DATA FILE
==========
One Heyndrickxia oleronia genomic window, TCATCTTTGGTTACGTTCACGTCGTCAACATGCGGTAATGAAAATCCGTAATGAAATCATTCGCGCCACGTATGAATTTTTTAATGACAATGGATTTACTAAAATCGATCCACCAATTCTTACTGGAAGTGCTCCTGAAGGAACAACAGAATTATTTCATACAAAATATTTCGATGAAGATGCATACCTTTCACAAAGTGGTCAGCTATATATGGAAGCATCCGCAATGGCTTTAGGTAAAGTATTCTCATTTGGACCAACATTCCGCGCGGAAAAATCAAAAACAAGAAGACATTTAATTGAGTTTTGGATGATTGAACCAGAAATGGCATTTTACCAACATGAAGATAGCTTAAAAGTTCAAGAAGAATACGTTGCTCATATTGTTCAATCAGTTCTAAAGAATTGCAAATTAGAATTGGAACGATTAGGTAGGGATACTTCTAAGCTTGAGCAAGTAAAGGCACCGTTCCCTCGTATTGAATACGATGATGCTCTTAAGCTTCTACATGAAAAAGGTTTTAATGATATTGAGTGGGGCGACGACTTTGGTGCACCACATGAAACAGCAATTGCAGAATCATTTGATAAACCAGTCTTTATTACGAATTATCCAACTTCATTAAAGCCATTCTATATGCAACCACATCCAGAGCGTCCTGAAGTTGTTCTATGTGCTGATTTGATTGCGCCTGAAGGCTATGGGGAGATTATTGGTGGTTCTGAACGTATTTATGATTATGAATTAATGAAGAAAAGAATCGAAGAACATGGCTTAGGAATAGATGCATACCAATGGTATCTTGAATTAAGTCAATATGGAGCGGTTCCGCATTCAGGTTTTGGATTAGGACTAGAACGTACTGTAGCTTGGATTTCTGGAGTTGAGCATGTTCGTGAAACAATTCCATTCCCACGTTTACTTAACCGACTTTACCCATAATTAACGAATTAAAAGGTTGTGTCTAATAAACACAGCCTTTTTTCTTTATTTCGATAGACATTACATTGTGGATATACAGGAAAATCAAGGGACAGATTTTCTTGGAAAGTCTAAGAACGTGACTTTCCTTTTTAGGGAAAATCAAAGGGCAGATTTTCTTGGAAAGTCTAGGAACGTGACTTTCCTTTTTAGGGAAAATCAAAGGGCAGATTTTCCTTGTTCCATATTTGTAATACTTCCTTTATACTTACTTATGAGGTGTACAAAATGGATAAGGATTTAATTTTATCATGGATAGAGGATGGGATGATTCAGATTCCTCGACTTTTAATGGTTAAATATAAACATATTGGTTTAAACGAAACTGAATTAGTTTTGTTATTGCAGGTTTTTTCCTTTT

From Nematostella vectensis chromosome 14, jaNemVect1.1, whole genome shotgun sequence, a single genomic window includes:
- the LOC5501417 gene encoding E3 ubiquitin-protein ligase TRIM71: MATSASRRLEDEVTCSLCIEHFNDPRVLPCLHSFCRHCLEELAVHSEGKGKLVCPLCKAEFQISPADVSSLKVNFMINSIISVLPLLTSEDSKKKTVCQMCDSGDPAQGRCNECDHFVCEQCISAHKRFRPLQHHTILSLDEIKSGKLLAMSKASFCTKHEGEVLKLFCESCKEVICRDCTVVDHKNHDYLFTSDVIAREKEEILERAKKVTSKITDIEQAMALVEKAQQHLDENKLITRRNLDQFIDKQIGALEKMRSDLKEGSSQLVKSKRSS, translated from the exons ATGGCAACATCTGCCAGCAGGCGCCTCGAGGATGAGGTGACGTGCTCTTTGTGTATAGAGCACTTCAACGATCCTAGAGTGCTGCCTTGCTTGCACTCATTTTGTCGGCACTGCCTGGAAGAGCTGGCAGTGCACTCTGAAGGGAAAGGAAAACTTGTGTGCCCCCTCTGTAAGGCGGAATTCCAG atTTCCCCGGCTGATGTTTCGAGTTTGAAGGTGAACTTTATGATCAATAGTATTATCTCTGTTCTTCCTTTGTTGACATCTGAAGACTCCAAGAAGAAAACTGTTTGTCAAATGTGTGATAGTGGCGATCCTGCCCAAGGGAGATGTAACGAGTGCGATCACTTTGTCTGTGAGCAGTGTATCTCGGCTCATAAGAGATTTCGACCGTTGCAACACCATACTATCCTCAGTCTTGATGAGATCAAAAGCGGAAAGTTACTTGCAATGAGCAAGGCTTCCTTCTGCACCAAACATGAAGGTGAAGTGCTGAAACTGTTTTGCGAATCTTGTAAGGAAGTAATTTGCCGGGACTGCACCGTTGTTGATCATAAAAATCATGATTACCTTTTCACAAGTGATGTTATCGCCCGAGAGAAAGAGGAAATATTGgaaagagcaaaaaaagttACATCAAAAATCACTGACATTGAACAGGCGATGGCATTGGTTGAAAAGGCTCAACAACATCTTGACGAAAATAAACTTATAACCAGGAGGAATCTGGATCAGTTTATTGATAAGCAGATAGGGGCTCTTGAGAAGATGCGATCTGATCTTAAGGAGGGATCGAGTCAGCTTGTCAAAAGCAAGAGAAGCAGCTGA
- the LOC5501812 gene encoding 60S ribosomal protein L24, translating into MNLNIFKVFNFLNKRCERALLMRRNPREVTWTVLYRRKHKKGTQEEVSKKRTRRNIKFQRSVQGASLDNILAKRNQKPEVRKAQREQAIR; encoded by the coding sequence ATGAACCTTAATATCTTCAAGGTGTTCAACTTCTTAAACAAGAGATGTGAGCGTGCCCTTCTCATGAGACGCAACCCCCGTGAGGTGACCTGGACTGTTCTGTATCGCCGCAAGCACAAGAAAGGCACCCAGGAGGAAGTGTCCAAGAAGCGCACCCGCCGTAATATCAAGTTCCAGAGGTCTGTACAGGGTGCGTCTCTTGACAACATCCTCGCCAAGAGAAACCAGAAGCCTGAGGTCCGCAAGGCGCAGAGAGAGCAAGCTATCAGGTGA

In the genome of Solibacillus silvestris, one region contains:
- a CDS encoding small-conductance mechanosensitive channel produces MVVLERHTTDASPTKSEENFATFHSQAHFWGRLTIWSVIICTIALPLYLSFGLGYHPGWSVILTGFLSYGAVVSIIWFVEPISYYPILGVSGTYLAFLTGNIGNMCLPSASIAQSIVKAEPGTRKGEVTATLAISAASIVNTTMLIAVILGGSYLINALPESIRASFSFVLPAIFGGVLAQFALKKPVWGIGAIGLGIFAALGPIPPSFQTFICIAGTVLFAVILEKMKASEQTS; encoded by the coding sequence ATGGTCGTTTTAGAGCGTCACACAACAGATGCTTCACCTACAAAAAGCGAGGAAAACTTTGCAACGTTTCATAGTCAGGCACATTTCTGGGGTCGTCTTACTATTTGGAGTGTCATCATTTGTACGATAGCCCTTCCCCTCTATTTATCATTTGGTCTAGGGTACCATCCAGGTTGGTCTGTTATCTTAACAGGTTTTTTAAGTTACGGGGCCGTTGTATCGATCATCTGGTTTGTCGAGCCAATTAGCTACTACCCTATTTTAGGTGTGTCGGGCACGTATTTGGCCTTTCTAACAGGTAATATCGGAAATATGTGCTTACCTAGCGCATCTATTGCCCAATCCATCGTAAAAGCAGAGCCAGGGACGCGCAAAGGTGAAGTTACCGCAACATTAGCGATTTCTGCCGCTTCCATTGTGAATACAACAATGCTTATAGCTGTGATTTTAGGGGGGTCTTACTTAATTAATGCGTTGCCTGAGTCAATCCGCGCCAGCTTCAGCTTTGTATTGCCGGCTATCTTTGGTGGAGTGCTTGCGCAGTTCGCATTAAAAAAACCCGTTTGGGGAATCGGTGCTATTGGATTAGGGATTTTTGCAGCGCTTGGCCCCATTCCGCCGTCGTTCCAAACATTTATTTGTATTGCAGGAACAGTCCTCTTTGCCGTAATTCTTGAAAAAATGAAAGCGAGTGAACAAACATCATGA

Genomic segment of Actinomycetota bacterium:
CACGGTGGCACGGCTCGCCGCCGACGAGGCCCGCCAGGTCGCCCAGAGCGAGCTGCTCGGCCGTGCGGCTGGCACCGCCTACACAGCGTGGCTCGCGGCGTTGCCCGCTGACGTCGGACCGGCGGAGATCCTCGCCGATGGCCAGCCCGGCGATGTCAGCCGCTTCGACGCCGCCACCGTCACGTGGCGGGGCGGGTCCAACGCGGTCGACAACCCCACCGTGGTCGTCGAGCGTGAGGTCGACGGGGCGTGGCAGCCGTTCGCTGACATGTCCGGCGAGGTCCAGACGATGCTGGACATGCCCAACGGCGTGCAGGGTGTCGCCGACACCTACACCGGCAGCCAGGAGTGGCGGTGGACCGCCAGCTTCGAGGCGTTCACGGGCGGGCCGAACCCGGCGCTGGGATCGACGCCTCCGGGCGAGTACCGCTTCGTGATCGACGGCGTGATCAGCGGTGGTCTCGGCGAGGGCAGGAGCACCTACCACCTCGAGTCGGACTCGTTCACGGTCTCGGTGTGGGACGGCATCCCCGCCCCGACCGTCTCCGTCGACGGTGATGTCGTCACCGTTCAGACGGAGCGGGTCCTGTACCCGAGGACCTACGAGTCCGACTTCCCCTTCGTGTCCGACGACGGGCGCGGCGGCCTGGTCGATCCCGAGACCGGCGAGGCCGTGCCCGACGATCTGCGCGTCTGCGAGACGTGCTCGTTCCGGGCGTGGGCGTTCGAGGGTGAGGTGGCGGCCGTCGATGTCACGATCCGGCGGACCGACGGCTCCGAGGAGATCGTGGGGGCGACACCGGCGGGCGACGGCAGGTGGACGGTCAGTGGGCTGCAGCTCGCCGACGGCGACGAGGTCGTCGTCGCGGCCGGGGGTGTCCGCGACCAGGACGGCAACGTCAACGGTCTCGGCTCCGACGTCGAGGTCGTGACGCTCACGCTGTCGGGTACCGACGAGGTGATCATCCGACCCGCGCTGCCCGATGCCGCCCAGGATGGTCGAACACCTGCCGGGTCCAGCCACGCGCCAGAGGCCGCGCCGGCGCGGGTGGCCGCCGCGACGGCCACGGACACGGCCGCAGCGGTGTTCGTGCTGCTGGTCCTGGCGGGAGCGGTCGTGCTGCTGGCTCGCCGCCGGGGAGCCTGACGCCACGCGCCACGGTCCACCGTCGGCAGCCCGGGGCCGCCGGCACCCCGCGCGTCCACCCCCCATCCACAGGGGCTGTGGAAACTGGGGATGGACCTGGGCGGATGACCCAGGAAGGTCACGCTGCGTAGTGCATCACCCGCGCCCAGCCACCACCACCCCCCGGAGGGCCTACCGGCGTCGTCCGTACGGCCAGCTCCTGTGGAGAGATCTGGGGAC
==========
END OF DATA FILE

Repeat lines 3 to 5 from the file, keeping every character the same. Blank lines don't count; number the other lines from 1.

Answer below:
- the LOC5501417 gene encoding E3 ubiquitin-protein ligase TRIM71: MATSASRRLEDEVTCSLCIEHFNDPRVLPCLHSFCRHCLEELAVHSEGKGKLVCPLCKAEFQISPADVSSLKVNFMINSIISVLPLLTSEDSKKKTVCQMCDSGDPAQGRCNECDHFVCEQCISAHKRFRPLQHHTILSLDEIKSGKLLAMSKASFCTKHEGEVLKLFCESCKEVICRDCTVVDHKNHDYLFTSDVIAREKEEILERAKKVTSKITDIEQAMALVEKAQQHLDENKLITRRNLDQFIDKQIGALEKMRSDLKEGSSQLVKSKRSS, translated from the exons ATGGCAACATCTGCCAGCAGGCGCCTCGAGGATGAGGTGACGTGCTCTTTGTGTATAGAGCACTTCAACGATCCTAGAGTGCTGCCTTGCTTGCACTCATTTTGTCGGCACTGCCTGGAAGAGCTGGCAGTGCACTCTGAAGGGAAAGGAAAACTTGTGTGCCCCCTCTGTAAGGCGGAATTCCAG atTTCCCCGGCTGATGTTTCGAGTTTGAAGGTGAACTTTATGATCAATAGTATTATCTCTGTTCTTCCTTTGTTGACATCTGAAGACTCCAAGAAGAAAACTGTTTGTCAAATGTGTGATAGTGGCGATCCTGCCCAAGGGAGATGTAACGAGTGCGATCACTTTGTCTGTGAGCAGTGTATCTCGGCTCATAAGAGATTTCGACCGTTGCAACACCATACTATCCTCAGTCTTGATGAGATCAAAAGCGGAAAGTTACTTGCAATGAGCAAGGCTTCCTTCTGCACCAAACATGAAGGTGAAGTGCTGAAACTGTTTTGCGAATCTTGTAAGGAAGTAATTTGCCGGGACTGCACCGTTGTTGATCATAAAAATCATGATTACCTTTTCACAAGTGATGTTATCGCCCGAGAGAAAGAGGAAATATTGgaaagagcaaaaaaagttACATCAAAAATCACTGACATTGAACAGGCGATGGCATTGGTTGAAAAGGCTCAACAACATCTTGACGAAAATAAACTTATAACCAGGAGGAATCTGGATCAGTTTATTGATAAGCAGATAGGGGCTCTTGAGAAGATGCGATCTGATCTTAAGGAGGGATCGAGTCAGCTTGTCAAAAGCAAGAGAAGCAGCTGA
- the LOC5501812 gene encoding 60S ribosomal protein L24, translating into MNLNIFKVFNFLNKRCERALLMRRNPREVTWTVLYRRKHKKGTQEEVSKKRTRRNIKFQRSVQGASLDNILAKRNQKPEVRKAQREQAIR; encoded by the coding sequence ATGAACCTTAATATCTTCAAGGTGTTCAACTTCTTAAACAAGAGATGTGAGCGTGCCCTTCTCATGAGACGCAACCCCCGTGAGGTGACCTGGACTGTTCTGTATCGCCGCAAGCACAAGAAAGGCACCCAGGAGGAAGTGTCCAAGAAGCGCACCCGCCGTAATATCAAGTTCCAGAGGTCTGTACAGGGTGCGTCTCTTGACAACATCCTCGCCAAGAGAAACCAGAAGCCTGAGGTCCGCAAGGCGCAGAGAGAGCAAGCTATCAGGTGA

In the genome of Solibacillus silvestris, one region contains: